Read the recap of this session: Real world mix of anger, frustration and also optimism at Inclusive Cities session.
The promotion of socially inclusive cities, which seek fair opportunities for full participation in all spheres of urban life for all urban dwellers, especially for the poor and the marginalized, has been one of the key goals of international development cooperation for decades. The ‘right to the city’ as well as ‘leave no one behind’ have become widely accepted guiding principles.
Social inclusion deals with the physical fabric of cities as much as with their economic and political dynamics. Urban development is complex by nature, even more so because cities as catalysts and hot spots of societal development are subject to broader trends and external impacts.
Economic progress, globally engaged civil society organizations and local as well as national leadership over the years have improved the situation for the urban poor in many countries and cities – though certainly not everywhere and not for all.
Recently however, the framework conditions for cities seem to be changing profoundly and more rapidly than ever before. Democratic structures and practices erode while authoritarian centralism becomes more widespread. More and more migrants struggle with growing nationalism and xenophobic hostility; but also long term residents of colour face undisguised racisms. Cities around the globe feel the effects of accelerated climate change. The Covid-19 crisis aggravates inequalities within and among cities.
These rapidly evolving dynamics jeopardize progress on inclusive cities and call for a critical reflection of its concept and practice as well as for its repositioning on the international agenda.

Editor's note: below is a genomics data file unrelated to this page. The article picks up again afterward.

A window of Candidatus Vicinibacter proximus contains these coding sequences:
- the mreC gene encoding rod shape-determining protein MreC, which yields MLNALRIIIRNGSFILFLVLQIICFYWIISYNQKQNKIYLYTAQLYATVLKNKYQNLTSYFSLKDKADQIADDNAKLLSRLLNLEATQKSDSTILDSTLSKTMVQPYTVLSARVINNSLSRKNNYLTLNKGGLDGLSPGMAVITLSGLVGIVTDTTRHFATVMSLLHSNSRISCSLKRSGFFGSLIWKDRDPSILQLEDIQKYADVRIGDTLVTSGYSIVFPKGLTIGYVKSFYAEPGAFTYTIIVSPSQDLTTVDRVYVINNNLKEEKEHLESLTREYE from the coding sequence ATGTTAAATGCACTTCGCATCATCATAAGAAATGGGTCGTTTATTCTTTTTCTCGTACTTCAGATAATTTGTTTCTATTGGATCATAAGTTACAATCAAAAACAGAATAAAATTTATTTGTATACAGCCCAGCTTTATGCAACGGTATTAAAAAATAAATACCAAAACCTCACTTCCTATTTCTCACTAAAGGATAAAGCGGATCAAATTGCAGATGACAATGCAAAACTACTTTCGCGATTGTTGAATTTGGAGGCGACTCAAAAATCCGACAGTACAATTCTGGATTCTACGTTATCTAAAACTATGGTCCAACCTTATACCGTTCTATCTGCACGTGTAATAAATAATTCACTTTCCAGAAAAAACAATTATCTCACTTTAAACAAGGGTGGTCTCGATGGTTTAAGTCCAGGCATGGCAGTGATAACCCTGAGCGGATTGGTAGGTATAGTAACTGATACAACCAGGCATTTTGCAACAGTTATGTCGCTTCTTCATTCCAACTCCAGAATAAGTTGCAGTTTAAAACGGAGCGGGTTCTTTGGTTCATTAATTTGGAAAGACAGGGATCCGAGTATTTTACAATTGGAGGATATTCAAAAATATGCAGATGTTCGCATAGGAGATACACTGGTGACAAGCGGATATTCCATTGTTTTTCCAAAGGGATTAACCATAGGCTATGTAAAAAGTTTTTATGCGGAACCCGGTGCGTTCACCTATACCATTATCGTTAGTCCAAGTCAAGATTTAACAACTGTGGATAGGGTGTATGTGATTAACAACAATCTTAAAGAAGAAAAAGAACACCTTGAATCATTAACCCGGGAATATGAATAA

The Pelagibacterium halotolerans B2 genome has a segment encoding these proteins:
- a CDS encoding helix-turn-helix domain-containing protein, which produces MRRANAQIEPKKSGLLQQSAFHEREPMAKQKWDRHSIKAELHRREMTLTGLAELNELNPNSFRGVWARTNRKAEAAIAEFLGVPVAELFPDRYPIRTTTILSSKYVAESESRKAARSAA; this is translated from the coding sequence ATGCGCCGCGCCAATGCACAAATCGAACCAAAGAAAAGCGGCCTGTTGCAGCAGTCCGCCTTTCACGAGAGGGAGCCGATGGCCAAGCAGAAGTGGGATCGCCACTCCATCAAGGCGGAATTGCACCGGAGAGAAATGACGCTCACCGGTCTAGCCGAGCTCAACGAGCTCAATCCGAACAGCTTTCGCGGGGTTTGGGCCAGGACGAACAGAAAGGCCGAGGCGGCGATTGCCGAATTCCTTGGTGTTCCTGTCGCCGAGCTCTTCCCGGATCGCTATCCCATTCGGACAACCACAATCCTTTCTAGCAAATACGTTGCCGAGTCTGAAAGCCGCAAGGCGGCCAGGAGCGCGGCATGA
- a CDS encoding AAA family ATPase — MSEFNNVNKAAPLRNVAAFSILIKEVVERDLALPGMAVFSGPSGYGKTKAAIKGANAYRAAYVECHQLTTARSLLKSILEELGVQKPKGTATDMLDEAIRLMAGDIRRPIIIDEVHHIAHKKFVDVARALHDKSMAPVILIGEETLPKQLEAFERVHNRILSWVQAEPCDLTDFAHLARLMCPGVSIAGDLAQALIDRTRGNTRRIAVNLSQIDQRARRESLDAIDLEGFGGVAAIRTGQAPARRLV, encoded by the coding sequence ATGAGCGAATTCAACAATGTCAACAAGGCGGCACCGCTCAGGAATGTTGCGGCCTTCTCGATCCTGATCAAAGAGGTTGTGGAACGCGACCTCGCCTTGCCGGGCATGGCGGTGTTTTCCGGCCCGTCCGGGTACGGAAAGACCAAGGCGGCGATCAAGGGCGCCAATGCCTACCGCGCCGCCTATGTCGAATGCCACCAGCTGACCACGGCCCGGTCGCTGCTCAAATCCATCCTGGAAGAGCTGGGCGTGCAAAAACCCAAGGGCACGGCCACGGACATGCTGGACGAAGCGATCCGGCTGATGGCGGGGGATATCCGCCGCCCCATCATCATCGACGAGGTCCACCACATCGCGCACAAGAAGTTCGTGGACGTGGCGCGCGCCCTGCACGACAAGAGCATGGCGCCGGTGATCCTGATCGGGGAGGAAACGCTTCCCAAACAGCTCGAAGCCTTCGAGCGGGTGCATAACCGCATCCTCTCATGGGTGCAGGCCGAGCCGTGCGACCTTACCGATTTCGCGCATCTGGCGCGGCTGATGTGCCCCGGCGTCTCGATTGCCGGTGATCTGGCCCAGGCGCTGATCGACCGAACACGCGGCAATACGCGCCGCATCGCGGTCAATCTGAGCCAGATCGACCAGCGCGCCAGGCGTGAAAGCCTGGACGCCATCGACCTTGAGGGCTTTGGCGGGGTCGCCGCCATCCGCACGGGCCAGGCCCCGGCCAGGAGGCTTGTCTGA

In the framework of the Daring Cities Conference 2020 and on the occasion of the retirement of Prof. Günter Meinert, GIZ, the session provides food for thought and momentum for an updated narrative on inclusive cities.
Senior urbanists share their experiences on core issues of inclusive cities through the decades. Young urban professionals – “the next generation” – present their views on inclusive cities in a rapidly changing and fluid context.
The session aims first at motivating urban professionals to rethink the concept of inclusive cities, its values and paradigms, core issues and approaches; and ultimately to engage also operationally with inclusive cities.
Second, thinking beyond the event itself, its interventions, opinions, and discussions should stimulate and contribute to a broader discussion on an updated narrative on inclusive cities, which responds to critically changed and still evolving framework conditions for urban development.
This narrative should also help to reposition inclusive cities higher on the international development agenda. Hopefully, individuals and organisation participating in the session take up the charge and continue the debate on an updated narrative about inclusive cities.